Programs and Units

Creation of the Bomb Squad
An officer and a sergeant attended the FBI’s Hazardous Devices School in March of 2000 at the US Army’s Redstone Arsenal in Huntsville, Alabama. They were then able to obtain a 1993 ambulance that IFD was retiring and refurbished it into the Bomb Squad truck. City funds, government grants, and private corporation donations were used to purchase approximately $28,000 dollars in equipment to create the first Bomb Squad (Hazardous Device Response Unit). In the first year the unit had 20 calls for service. They had two actual devices, two hoax devices, and numerous suspicious packages. The unit has since received $60,000 dollars in grants to have full weapons of mass destruction capabilities. Explosive entry capabilities were added in 1999, enabling officers to breach doors and walls that were not accessible with traditional entry methods. The department also purchased a state-of-the-art remote control robot for the unit as well.

New Standards
In 2003, the Traffic Section implemented new standards for the motorcycle officers. Each officer must now pass a driving test with an 80 percentile twice a year, which surpasses the state mandated 70 percent once a year.

Safety Town
In 1997 a rebuild and upgrade of the well-known Safety Town in Lively Park was completed (Safety Town has been used for safety instruction to our city’s youth since 1972). The Youth Action Center Program, created in the late 70’s with three officers, has evolved into the School Resource Officer Program and there are currently authorized twenty officers, two sergeants, and a lieutenant to work in the schools and with the students.

McGruff and his Cruiser / Red-I-Fox
In November, 1999, the Community Services Division expanded their resources with the addition of a “McGruff and His Cruiser” robot and a full size “McGruff” costume with an animated head. The $9000 McGruff robot is a fully animated “McGruff the Crime Dog” riding in a convertible car. McGruff moves, speaks, listens, plays music, and drives the car all by remote control. The McGruff costume is full-size and is worn by an officer. The head is fully animated and has a voice modulator to make the operator sound like McGruff. It also has a fan to cool the operator.

In February, 2000, a “Red-I-Fox” costume was added. This is a full-size costume worn by an officer. “Red-I-Fox” is the mascot used by the Tarrant county 911 system, (which includes Irving PD), to teach elementary age children about the 911 system. All of these costumes and the robot have been used with great success at safety fairs, exhibits, and parades throughout the city.


On January 27, 2000, the elementary education officers took possession of four “Amtrykes” from the Irving Chapter of AMBUCS. The Amtrykes enable disabled children to ride a tricycle and to participate in the learning experience at Safety Town. The Amtrykes are tricycles which can be propelled by foot or hand pedals or a combination of both.

Seized Items Display Cases
The CSD purchased seven weapons display cases and three drug display cases. These cases were constructed with a sturdy aluminum case and foam backing that houses weapons or drugs seized from our property room. When the cases are opened these weapons or drugs are visible through a Plexiglass cover. These were purchased with money from seized narcotics funds and are available for any officer to check out as a teaching tool.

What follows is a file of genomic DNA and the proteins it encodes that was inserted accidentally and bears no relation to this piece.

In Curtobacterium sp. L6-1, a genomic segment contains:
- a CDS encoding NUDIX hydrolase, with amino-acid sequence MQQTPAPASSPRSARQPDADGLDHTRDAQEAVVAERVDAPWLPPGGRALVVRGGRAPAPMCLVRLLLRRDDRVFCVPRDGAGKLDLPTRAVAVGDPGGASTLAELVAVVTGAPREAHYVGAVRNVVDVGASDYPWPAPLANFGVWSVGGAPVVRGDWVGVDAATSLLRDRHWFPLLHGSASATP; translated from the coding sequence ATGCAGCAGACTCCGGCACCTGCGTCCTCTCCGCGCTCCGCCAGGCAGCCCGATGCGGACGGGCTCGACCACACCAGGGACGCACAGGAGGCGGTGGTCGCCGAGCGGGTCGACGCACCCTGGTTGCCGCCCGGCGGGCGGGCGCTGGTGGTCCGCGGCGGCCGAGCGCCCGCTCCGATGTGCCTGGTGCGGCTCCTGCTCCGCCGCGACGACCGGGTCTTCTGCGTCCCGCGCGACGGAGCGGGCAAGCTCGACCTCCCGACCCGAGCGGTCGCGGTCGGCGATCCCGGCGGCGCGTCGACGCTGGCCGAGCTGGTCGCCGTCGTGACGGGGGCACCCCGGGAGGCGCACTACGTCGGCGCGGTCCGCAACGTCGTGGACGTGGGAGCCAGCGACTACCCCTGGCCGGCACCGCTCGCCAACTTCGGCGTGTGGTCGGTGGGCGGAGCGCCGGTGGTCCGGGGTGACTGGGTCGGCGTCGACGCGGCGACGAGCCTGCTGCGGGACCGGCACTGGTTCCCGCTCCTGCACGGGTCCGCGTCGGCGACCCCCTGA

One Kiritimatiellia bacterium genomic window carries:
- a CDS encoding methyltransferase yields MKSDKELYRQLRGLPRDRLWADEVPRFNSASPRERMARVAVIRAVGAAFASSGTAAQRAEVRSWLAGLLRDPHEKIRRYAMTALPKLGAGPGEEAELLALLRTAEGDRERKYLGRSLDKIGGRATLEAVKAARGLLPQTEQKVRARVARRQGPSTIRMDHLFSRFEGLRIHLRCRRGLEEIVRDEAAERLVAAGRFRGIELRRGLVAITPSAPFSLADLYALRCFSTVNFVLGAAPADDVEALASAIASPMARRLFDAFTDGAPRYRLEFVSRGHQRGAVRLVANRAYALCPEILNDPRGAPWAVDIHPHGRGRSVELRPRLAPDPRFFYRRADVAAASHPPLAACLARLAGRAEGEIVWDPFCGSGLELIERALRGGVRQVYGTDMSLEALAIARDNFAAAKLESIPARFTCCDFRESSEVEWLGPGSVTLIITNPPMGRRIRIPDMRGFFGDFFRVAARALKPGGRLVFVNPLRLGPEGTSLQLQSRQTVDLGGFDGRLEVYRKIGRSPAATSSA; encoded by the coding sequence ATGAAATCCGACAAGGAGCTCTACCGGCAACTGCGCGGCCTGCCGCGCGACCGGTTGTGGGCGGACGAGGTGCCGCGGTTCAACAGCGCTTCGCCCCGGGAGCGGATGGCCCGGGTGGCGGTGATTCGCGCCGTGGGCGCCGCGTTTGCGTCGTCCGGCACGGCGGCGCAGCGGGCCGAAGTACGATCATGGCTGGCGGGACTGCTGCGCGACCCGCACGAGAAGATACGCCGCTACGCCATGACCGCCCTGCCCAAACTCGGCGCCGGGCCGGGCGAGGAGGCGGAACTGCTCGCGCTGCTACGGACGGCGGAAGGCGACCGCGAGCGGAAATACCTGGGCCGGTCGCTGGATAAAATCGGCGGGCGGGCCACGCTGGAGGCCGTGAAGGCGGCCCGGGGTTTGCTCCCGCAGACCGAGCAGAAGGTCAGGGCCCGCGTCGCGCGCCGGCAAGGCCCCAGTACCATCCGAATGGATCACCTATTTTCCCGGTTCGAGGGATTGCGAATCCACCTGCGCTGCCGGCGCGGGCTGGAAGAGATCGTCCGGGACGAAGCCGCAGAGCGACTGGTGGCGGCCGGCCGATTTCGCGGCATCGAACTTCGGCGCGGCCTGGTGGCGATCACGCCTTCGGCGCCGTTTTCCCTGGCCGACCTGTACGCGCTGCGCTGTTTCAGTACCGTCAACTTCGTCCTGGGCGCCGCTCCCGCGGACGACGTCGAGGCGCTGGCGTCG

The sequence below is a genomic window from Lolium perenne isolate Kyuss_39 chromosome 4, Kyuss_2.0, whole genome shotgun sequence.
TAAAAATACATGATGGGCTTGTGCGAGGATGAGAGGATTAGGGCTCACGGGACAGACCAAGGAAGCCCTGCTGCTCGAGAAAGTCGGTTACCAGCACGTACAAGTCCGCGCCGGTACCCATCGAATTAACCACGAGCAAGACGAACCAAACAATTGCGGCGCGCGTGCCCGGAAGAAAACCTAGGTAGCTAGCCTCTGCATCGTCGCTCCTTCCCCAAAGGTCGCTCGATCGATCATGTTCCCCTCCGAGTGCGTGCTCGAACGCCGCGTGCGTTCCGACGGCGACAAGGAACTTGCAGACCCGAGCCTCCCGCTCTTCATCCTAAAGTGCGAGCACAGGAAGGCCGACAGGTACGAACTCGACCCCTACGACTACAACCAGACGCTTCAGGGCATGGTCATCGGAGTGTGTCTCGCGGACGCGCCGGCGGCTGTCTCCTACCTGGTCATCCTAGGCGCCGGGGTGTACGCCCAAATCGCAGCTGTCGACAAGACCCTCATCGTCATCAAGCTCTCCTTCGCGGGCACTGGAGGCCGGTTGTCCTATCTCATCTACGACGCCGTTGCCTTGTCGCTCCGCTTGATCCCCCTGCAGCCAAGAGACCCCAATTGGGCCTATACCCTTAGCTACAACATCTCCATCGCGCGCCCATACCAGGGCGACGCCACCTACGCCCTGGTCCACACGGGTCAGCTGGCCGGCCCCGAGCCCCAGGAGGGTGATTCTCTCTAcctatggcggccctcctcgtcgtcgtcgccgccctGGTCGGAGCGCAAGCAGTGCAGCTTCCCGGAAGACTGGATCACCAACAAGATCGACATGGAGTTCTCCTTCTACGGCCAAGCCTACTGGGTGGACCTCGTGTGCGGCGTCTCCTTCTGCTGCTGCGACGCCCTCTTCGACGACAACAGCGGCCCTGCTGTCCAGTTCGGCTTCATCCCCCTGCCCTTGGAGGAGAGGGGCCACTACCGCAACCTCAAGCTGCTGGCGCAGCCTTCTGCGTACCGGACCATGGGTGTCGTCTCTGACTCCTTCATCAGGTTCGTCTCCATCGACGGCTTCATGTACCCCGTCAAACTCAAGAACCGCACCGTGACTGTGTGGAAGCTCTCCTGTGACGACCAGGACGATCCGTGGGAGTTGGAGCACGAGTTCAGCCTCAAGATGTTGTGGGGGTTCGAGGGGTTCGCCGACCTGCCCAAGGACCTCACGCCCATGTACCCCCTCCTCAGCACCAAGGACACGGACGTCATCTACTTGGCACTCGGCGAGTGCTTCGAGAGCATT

Irving Family Advocacy Center
The Irving Family Advocacy Center opened in January 2002, as a response to the needs of the families in our community. The Center brings together the Irving Police Department’s Domestic Violence Unit, Family Counseling Services, Victim Services, Family Outreach, and the Texas Department of Protective and Regulatory Services, all focused on building stronger and healthier families in an offender-free environment. All of these services were brought together in a beautiful new building that was created to be as comfortable as it is functional. It houses three classrooms with full media centers, a kitchen, a food and clothing pantry for emergency assistance, showers, counseling / interview rooms, offices for all employees housed there, comfortable lobbies and a conference room.

Communications Training Officer (CTO) Program
In 2001, the Communications Section implemented the Communications Training Officer (CTO) Program to better train new dispatchers. The program is based on the Field Training Officer Program, creating phases, and daily observation reports and standardizing the training. The department also implemented incentive pay for the CTO’s. Additionally, 2001 saw the remodeling of the Communications Section. Half of the former break room adjoining communications was converted into offices for communications supervisors. The section also received new dispatch consoles, which permitted individual control of the environment such as lighting, to suit the individual needs of the dispatchers. In 2002-2003, the courts digitized all of the warrants which enables the confirmation of all municipal warrants digitally, and allows the removal of the actual warrant books from dispatch. A Master Map Program was also installed. This program plots all incoming 911 calls on a digital map which is visible on the screens of the receiving 911 consoles.

Automatic Call Distribution (ACD) Program
Installation and implementation of the Automatic Call Distribution (ACD) program was completed in October 2004. The program automatically routes calls to the next available dispatcher without waiting for someone to answer the phone. The dispatcher hears a tone, and the caller is there.